Web Accessibility

Headings

Meeting WCAG 2.0

A To claim Single A conformance, all of your pages and documents must meet all Single A requirements for all content

A A To claim Double A, all of your pages and documents must meet all Single A and all Double A requirements

A A A To claim Triple A, all of your pages and documents must meet all Single A, Double A and Triple A requirements

About headings and accessibility

Headings can be used by assistive technology and search engines if they are correctly made in the background code. Since headings are usually have a different appearance to other text content, they can help people browse the page and understand the content, because it is visually divided into easy-to-see sections.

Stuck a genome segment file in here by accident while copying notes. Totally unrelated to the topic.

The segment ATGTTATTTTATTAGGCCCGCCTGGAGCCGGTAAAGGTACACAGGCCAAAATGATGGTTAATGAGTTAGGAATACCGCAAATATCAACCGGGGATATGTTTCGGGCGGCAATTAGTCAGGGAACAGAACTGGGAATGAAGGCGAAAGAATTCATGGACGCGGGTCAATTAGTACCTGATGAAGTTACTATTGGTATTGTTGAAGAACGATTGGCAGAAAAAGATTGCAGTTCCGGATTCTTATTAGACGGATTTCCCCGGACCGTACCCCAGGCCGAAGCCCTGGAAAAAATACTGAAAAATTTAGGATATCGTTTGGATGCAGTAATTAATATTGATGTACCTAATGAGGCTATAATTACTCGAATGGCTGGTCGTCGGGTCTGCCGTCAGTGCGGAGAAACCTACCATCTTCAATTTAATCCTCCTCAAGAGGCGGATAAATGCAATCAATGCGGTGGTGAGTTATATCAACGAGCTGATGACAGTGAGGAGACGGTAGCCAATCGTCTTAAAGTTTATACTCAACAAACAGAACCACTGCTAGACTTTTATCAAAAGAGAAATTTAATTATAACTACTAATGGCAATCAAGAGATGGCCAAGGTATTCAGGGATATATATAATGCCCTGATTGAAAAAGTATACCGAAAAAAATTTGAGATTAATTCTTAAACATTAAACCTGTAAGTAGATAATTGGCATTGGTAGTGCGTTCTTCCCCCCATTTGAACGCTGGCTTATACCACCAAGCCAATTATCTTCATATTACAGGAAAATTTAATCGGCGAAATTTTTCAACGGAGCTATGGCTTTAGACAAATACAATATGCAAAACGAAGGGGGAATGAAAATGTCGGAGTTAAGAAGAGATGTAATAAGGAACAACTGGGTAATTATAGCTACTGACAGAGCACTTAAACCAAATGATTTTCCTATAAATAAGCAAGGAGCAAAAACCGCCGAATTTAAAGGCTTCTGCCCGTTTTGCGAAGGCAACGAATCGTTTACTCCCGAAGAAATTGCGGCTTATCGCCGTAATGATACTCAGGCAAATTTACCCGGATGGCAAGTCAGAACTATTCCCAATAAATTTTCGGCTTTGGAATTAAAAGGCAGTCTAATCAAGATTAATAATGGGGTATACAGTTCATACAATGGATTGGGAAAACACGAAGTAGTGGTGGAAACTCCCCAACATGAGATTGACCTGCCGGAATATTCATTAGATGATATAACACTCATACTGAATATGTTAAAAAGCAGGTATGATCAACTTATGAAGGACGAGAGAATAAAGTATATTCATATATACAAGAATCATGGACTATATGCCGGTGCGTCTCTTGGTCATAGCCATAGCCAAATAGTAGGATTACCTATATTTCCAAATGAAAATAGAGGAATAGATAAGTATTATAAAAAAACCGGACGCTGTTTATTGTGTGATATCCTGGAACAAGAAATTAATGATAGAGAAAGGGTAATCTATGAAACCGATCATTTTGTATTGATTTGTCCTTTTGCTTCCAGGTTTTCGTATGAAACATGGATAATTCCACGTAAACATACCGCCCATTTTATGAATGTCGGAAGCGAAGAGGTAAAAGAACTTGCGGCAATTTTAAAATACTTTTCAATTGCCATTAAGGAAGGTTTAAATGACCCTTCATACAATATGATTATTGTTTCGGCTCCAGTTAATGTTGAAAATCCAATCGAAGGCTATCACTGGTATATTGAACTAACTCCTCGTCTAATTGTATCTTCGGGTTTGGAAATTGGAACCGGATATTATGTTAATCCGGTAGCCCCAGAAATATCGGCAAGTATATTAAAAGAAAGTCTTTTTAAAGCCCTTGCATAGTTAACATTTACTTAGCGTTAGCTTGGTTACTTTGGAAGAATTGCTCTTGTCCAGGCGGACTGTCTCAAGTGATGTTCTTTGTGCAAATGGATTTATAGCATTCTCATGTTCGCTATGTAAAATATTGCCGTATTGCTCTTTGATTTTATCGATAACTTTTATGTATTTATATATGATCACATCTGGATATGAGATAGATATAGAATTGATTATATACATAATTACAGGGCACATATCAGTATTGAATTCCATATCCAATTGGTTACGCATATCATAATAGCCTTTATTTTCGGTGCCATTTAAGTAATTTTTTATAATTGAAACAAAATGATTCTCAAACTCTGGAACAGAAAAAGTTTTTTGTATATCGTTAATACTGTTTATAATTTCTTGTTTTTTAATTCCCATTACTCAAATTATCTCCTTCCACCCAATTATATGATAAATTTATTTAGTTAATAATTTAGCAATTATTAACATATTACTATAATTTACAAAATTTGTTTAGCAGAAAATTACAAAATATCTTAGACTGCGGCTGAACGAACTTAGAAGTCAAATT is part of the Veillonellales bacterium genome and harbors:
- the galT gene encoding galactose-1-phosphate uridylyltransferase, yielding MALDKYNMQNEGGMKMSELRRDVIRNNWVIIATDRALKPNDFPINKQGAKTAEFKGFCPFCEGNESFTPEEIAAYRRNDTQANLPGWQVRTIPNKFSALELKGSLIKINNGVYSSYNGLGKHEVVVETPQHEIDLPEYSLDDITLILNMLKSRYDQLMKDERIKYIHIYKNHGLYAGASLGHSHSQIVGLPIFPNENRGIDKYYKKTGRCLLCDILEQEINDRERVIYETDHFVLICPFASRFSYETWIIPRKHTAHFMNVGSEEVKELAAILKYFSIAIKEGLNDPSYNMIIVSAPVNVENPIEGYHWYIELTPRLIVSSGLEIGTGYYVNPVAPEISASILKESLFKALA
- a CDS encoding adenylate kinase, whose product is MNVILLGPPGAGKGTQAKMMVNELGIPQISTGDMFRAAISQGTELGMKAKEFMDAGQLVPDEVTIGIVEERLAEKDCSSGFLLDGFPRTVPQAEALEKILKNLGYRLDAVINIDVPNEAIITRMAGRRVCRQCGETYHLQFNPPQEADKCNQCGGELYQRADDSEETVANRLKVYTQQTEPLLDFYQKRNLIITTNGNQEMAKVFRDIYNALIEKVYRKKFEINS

Single A

Making headings

Headings must be made with the heading tag; h1, h2, h3, h4, h5 and h6. Each heading should have a proper hierarchy, with headings at a higher number identifying sub-sections.

In the UWCMS

Start your headings at h3 and below when you are making a page, because h1 is already used as the site title, and h2 is the page title.

Making the purpose of your headings clear

Headings should be descriptive. This means putting the most important information at the beginning of the heading.

Operating headings in a webpage

Organise the information in a page using headings. If you do this, people using screen readers can browse the page as a list of headings, so they can get an idea of the content without having to listen to the whole page. They can also move from one heading to another, so headings should identify each block of content.

Double A

No specific requirements.

Triple A

No specific requirements.